BAE Systems, Northrop Grumman to enter technology development phase for U.S. Army Common Infrared Countermeasures system on rotary-wing, light fixed-wing aircraft

NASHUA, N.H., 3 Feb. 2012. U.S. Army officials have named BAE Systems in Nashua, N.H., and Northrop Grumman Corp. in Manassas, Va., as the contractors, under a 21-month technology demonstration award valued at $38 million, to develop the next-generation Common Infrared Countermeasure (CIRCM) solution. U.S. Army, Navy, and Marine rotary-wing aircraft will employ the lightweight, directed infrared countermeasure system.

Posted by Courtney Howard

NASHUA, N.H., 3 Feb. 2012. U.S. Army officials have named BAE Systems in Nashua, N.H., and Northrop Grumman Corp. in Manassas, Va., as the contractors, under a 21-month technology demonstration award valued at $38 million, to develop the next-generation Common Infrared Countermeasure (CIRCM) solution. U.S. Army, Navy, and Marine rotary-wing aircraft will employ the lightweight, directed infrared countermeasure system.

BAE Systems’ Boldstroke solution features the best attributes of prior-generation laser jamming systems to meet the size, weight, and power (SWaP) requirements of rotary-wing and light fixed-wing platforms, says a representative. The Boldstroke lightweight, low-cost infrared laser countermeasure is designed to protect aircraft from infrared-guided missiles and other evolving infrared guided threats. It also is compatible with BAE Systems’ field-proven Common Missile Warning System, already deployed on most of the Army’s rotary-wing fleet.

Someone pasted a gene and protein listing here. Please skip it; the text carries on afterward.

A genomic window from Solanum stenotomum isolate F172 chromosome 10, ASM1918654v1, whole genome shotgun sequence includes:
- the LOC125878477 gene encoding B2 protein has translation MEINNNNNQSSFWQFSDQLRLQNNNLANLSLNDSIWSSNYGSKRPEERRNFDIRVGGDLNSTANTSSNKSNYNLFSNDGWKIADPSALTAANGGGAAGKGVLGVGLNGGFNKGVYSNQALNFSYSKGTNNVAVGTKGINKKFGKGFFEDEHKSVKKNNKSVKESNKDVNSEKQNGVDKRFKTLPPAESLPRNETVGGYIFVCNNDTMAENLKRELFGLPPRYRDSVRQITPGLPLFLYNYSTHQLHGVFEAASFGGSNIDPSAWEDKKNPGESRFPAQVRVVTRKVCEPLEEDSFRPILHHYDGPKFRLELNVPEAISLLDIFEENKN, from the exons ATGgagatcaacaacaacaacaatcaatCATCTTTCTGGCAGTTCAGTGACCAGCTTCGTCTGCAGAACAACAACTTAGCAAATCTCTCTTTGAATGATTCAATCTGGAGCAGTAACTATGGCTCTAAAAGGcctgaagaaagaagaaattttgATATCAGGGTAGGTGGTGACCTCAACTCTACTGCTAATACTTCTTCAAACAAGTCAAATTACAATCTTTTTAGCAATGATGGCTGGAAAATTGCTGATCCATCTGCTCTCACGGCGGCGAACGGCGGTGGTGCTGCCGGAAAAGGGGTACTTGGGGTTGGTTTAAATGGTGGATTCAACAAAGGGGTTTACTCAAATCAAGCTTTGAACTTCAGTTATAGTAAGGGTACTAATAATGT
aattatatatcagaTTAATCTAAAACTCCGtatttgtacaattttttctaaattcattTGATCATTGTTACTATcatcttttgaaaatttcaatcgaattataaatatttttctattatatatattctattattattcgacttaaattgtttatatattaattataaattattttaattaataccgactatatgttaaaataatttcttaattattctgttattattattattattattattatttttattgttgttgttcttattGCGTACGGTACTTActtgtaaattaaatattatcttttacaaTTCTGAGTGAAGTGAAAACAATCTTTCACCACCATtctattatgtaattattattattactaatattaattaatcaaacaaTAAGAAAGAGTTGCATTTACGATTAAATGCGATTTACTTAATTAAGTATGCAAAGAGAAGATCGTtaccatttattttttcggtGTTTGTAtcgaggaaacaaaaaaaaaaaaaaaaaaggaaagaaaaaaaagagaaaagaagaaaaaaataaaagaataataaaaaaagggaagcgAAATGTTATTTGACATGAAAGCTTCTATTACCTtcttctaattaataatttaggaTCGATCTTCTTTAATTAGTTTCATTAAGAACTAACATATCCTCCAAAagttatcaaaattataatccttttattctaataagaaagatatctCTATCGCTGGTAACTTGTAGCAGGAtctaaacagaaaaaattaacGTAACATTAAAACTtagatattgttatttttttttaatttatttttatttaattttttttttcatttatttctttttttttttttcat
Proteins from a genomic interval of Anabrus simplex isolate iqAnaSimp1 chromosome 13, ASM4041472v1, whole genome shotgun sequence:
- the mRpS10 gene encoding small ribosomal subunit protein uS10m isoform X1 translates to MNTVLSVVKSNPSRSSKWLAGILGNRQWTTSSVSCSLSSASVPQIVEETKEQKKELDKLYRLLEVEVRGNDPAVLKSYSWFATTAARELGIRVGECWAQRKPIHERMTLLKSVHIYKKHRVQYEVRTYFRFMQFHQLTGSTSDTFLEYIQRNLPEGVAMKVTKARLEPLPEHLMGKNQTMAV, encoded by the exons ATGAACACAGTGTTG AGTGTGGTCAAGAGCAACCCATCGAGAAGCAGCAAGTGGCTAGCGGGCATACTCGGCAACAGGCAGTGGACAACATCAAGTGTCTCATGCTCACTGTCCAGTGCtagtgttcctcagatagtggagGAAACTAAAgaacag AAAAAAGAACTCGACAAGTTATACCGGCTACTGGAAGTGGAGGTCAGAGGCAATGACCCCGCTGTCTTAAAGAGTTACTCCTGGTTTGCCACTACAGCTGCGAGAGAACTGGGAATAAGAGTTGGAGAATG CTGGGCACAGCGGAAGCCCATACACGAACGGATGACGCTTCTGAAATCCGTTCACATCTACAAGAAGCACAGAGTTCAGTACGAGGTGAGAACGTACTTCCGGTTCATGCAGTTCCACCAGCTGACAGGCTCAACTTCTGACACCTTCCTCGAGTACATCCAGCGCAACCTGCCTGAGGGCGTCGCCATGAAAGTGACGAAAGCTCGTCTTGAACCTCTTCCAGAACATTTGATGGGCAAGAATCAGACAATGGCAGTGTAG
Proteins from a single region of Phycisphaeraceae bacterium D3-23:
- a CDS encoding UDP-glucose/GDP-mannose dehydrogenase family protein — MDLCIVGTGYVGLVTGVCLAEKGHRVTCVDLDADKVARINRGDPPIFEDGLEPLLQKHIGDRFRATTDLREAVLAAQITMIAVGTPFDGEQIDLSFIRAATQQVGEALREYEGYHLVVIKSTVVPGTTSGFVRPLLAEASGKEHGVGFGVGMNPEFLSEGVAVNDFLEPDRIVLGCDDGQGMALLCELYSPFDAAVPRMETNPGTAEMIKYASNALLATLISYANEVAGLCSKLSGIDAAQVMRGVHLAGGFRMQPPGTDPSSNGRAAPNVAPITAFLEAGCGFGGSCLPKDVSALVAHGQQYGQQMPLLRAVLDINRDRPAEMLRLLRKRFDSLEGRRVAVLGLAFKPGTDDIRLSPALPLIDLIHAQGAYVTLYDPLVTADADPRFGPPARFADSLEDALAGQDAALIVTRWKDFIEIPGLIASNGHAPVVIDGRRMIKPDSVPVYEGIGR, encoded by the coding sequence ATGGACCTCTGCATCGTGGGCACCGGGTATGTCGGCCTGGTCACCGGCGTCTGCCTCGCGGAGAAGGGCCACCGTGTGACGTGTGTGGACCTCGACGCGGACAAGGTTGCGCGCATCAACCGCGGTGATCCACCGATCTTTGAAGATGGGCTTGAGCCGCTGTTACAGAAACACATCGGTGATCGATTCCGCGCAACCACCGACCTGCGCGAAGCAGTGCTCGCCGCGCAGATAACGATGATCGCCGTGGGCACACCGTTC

The Boldstroke system uses a Modular Open System Approach (MOSA) and non-proprietary interfaces that can support interchangeability and technology insertion, providing flexibility for decades to come. The system reduces A-Kit and B-Kit weight to maximize aircraft useful payload, and increases weapon system availability, providing significant life-cycle cost savings. The system uses flight-proven hardware and algorithms tested in BAE Systems’ flight simulation laboratory. Boldstroke systems will leave BAE Systems’ facility in New Hampshire ready for operational testing on the aircraft.

“This decision is a validation of our technology and commitment, and of our 30 years’ experience pioneering and delivering this type of technology and the exacting work behind it all, including threat exploitation, jam code development, hardware-in-the-loop simulations, flight tests, and live fire tests,” Bill Staib, director of BAE Systems’ Survivability & Targeting Solutions business, says of the systems that have saved lives and continue to save lives in combat.

Northrop Grumman and its teammates—including SELEX Galileo, Northrop Grumman's IRCM partner for more than 15 years, and Daylight Solutions, maker of quantum cascade laser (QCL)-based laser technology--have installed systems on several hundred aircraft of more than 50 types, including CV-22, CH/MH-53, CH-46, Lynx, Puma, and rotary- and fixed-wing types. The Northrop Grumman team delivers: laser autoboresight, QCL-based lasers, multiband laser, tracking in turret, high-resolution camera, laser pointing, laser tracking, jamming synchronization, and CMWS interface.

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